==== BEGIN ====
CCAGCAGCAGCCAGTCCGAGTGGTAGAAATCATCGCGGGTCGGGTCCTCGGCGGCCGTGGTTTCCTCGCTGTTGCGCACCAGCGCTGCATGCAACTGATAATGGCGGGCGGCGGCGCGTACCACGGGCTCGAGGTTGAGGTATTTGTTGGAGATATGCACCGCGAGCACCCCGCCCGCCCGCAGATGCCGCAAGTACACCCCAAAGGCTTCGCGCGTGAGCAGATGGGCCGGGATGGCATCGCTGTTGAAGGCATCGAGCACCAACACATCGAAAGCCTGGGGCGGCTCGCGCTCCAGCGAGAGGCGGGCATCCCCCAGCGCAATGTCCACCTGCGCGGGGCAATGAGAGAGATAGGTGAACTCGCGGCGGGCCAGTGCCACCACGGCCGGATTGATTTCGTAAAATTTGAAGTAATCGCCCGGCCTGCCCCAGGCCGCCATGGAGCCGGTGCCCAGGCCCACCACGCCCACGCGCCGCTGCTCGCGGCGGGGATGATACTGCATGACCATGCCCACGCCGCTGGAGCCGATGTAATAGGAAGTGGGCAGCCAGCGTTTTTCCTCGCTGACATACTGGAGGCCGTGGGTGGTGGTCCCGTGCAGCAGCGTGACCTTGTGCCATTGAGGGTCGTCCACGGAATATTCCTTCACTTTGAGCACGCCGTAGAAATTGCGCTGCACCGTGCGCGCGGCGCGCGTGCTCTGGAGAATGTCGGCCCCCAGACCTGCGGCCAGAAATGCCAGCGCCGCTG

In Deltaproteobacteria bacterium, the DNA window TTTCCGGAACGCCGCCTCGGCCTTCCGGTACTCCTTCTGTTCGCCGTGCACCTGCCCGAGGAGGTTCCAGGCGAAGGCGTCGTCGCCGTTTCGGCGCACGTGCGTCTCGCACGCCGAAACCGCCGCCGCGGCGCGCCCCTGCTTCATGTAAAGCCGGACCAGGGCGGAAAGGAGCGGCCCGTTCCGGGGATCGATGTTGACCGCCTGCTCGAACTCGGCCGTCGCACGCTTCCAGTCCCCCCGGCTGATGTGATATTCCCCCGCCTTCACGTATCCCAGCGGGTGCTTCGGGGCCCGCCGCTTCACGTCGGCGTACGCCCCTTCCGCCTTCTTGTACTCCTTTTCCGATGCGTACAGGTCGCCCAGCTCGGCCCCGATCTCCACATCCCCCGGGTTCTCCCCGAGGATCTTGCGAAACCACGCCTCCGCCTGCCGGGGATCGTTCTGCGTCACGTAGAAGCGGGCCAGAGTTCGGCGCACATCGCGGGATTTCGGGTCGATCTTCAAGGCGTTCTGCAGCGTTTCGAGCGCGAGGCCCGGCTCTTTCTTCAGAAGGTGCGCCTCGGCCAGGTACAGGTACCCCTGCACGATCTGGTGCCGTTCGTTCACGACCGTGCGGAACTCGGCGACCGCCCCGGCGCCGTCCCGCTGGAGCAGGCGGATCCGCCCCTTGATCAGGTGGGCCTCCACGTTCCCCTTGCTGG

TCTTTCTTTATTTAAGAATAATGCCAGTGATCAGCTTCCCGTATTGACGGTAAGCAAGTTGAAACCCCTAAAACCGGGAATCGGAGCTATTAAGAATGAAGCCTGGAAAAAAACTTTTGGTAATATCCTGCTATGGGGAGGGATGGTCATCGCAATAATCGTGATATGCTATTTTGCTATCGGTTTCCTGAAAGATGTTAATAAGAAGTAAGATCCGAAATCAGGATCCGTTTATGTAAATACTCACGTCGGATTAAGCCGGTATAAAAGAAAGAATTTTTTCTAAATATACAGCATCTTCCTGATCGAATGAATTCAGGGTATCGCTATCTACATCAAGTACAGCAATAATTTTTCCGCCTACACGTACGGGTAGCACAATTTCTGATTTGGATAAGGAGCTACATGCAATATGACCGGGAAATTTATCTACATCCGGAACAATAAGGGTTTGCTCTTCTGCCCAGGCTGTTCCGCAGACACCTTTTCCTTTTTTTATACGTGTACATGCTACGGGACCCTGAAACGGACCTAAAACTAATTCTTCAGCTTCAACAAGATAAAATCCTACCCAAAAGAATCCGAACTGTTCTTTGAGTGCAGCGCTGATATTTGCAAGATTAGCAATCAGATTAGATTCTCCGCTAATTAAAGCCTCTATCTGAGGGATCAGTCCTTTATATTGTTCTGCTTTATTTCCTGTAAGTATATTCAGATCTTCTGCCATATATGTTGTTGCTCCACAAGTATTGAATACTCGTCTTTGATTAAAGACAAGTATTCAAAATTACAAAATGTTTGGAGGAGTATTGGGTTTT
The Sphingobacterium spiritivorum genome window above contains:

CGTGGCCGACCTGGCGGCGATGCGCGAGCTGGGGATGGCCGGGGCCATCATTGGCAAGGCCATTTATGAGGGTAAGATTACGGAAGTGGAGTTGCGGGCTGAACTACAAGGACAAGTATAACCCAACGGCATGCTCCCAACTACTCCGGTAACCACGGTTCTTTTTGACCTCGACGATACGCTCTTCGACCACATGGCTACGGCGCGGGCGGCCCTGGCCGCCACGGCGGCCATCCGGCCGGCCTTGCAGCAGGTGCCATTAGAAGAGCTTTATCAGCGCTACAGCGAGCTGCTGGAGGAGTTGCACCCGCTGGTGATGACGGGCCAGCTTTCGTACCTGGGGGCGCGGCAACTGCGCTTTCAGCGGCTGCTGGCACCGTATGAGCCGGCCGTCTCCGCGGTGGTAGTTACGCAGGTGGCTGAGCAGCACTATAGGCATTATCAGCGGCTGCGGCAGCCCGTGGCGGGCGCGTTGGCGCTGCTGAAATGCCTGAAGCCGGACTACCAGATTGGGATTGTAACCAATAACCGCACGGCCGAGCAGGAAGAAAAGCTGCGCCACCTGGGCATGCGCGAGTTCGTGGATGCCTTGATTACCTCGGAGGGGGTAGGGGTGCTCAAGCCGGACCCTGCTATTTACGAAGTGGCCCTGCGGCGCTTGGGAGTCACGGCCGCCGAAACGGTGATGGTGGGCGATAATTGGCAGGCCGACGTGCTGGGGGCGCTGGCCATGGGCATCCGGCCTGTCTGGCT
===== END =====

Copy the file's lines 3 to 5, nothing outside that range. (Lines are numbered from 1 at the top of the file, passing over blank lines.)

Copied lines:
TCTTTCTTTATTTAAGAATAATGCCAGTGATCAGCTTCCCGTATTGACGGTAAGCAAGTTGAAACCCCTAAAACCGGGAATCGGAGCTATTAAGAATGAAGCCTGGAAAAAAACTTTTGGTAATATCCTGCTATGGGGAGGGATGGTCATCGCAATAATCGTGATATGCTATTTTGCTATCGGTTTCCTGAAAGATGTTAATAAGAAGTAAGATCCGAAATCAGGATCCGTTTATGTAAATACTCACGTCGGATTAAGCCGGTATAAAAGAAAGAATTTTTTCTAAATATACAGCATCTTCCTGATCGAATGAATTCAGGGTATCGCTATCTACATCAAGTACAGCAATAATTTTTCCGCCTACACGTACGGGTAGCACAATTTCTGATTTGGATAAGGAGCTACATGCAATATGACCGGGAAATTTATCTACATCCGGAACAATAAGGGTTTGCTCTTCTGCCCAGGCTGTTCCGCAGACACCTTTTCCTTTTTTTATACGTGTACATGCTACGGGACCCTGAAACGGACCTAAAACTAATTCTTCAGCTTCAACAAGATAAAATCCTACCCAAAAGAATCCGAACTGTTCTTTGAGTGCAGCGCTGATATTTGCAAGATTAGCAATCAGATTAGATTCTCCGCTAATTAAAGCCTCTATCTGAGGGATCAGTCCTTTATATTGTTCTGCTTTATTTCCTGTAAGTATATTCAGATCTTCTGCCATATATGTTGTTGCTCCACAAGTATTGAATACTCGTCTTTGATTAAAGACAAGTATTCAAAATTACAAAATGTTTGGAGGAGTATTGGGTTTT
The Sphingobacterium spiritivorum genome window above contains:

CGTGGCCGACCTGGCGGCGATGCGCGAGCTGGGGATGGCCGGGGCCATCATTGGCAAGGCCATTTATGAGGGTAAGATTACGGAAGTGGAGTTGCGGGCTGAACTACAAGGACAAGTATAACCCAACGGCATGCTCCCAACTACTCCGGTAACCACGGTTCTTTTTGACCTCGACGATACGCTCTTCGACCACATGGCTACGGCGCGGGCGGCCCTGGCCGCCACGGCGGCCATCCGGCCGGCCTTGCAGCAGGTGCCATTAGAAGAGCTTTATCAGCGCTACAGCGAGCTGCTGGAGGAGTTGCACCCGCTGGTGATGACGGGCCAGCTTTCGTACCTGGGGGCGCGGCAACTGCGCTTTCAGCGGCTGCTGGCACCGTATGAGCCGGCCGTCTCCGCGGTGGTAGTTACGCAGGTGGCTGAGCAGCACTATAGGCATTATCAGCGGCTGCGGCAGCCCGTGGCGGGCGCGTTGGCGCTGCTGAAATGCCTGAAGCCGGACTACCAGATTGGGATTGTAACCAATAACCGCACGGCCGAGCAGGAAGAAAAGCTGCGCCACCTGGGCATGCGCGAGTTCGTGGATGCCTTGATTACCTCGGAGGGGGTAGGGGTGCTCAAGCCGGACCCTGCTATTTACGAAGTGGCCCTGCGGCGCTTGGGAGTCACGGCCGCCGAAACGGTGATGGTGGGCGATAATTGGCAGGCCGACGTGCTGGGGGCGCTGGCCATGGGCATCCGGCCTGTCTGGCT